What I wanted to find out was what kind of impact the legislative session (hundreds of lawmakers, staffers and policy wonks coming to Olympia and Thurston County for at least two months every year) has on our economy. You could easily assume that it has some.
When people are in town for session, they have to eat, pay rent, entertain themselves and (I suppose) shop. Even just the work of lobbying, taking lawmakers out to eat, has to produce some economic benefit.
So, the best indicator I could find for economic activity by date was retail sales tax paid in each quarter. You can find the data I used here. Here are the spreadsheets I used.
First, I took all retail sales tax paid in the four quarters between 2005 and 2012 averaged out. I compared Olympia, Lacey and Tumwater with Bellingham. I used Bellingham as a stand in for a similar community to Olympia that doesn't have a seasonal political population.
You can see a similar curve across both communities. Economic activity rises through the year, dropping back down each first quarter.
The curve from low activity first quarter to higher activity through the fourth seems to indicate that in terms of the broader economy, the legislative session doesn't have much impact in Olympia. Despite the people visiting and temporarily living here for a few months, the economy here (which is still supported by the broader government) is too large to really for use to really see the impact of session.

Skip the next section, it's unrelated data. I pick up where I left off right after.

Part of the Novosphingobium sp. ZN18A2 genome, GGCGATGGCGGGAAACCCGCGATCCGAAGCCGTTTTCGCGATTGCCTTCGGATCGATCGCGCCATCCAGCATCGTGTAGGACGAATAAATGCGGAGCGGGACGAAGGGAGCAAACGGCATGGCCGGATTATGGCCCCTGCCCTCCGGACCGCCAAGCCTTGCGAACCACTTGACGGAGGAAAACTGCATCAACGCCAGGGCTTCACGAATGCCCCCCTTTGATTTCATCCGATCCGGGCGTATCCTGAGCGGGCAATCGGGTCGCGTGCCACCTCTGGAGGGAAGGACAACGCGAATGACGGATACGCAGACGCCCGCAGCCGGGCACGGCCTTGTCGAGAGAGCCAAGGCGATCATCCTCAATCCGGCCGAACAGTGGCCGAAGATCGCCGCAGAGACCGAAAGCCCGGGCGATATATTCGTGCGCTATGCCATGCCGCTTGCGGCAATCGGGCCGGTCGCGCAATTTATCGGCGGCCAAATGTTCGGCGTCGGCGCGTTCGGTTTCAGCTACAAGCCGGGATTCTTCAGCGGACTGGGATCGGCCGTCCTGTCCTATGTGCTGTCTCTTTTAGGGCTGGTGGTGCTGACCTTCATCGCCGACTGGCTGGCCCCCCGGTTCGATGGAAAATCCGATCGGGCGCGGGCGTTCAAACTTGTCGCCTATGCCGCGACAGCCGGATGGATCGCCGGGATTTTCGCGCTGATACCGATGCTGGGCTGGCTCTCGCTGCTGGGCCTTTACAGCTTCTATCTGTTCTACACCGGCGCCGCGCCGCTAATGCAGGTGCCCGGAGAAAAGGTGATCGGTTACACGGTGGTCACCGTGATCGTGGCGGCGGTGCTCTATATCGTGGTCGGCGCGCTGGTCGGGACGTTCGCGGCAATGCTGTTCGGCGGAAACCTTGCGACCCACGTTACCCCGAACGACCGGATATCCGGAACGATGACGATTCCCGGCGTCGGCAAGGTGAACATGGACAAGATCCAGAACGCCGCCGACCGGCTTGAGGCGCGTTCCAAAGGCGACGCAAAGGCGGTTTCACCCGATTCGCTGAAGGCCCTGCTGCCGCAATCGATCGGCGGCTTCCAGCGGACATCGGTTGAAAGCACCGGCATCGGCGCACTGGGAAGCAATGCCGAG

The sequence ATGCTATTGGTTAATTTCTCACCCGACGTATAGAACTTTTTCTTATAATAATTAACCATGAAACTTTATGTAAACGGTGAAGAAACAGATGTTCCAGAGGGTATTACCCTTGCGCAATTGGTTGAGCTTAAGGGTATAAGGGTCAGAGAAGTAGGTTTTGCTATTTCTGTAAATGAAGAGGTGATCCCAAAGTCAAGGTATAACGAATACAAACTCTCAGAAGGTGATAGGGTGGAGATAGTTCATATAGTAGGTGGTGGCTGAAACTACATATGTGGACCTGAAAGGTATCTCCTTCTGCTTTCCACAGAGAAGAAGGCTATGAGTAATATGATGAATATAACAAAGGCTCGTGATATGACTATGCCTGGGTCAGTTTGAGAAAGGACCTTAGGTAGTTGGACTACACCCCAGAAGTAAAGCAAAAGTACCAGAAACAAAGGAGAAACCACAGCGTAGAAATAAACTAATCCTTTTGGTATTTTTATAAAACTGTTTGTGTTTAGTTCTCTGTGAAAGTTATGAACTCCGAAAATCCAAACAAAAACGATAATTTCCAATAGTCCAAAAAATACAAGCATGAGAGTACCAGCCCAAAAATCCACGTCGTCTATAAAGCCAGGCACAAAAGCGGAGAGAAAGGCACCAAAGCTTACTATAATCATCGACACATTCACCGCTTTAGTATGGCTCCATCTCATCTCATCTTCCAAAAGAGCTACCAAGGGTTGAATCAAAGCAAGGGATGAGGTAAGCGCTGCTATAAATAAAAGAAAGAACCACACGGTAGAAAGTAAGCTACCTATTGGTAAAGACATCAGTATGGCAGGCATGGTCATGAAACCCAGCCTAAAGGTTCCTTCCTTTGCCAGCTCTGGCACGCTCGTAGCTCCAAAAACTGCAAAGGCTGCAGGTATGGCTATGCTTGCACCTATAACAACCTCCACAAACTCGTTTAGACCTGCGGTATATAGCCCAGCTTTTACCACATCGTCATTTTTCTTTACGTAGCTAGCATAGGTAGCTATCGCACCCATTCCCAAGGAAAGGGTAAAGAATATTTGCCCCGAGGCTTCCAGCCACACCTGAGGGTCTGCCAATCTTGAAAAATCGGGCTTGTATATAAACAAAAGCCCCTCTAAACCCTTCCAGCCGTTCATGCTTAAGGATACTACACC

But, if you take a closer look at just one aspect of the economy here, say food and lodging, you start to see some sort of impact. The chart below shows just the sales taxable activity in places like restaurants and hotels.
Again, you see a similar curve in both urban Thurston and Whatcom counties. But, the Olympia, Lacey and Tumwater curve is less pronounced, especially in terms of the first quarter. You could almost say the session (which would increase spending in the first quarter) takes the edge off lower first quarter spending on food and overnight rooms in Olympia.
Still though, even this kind of spending in the average first quarter isn't as high as the third quarter. So, while there's some benefit, it still seems smaller than what people often imply it to be.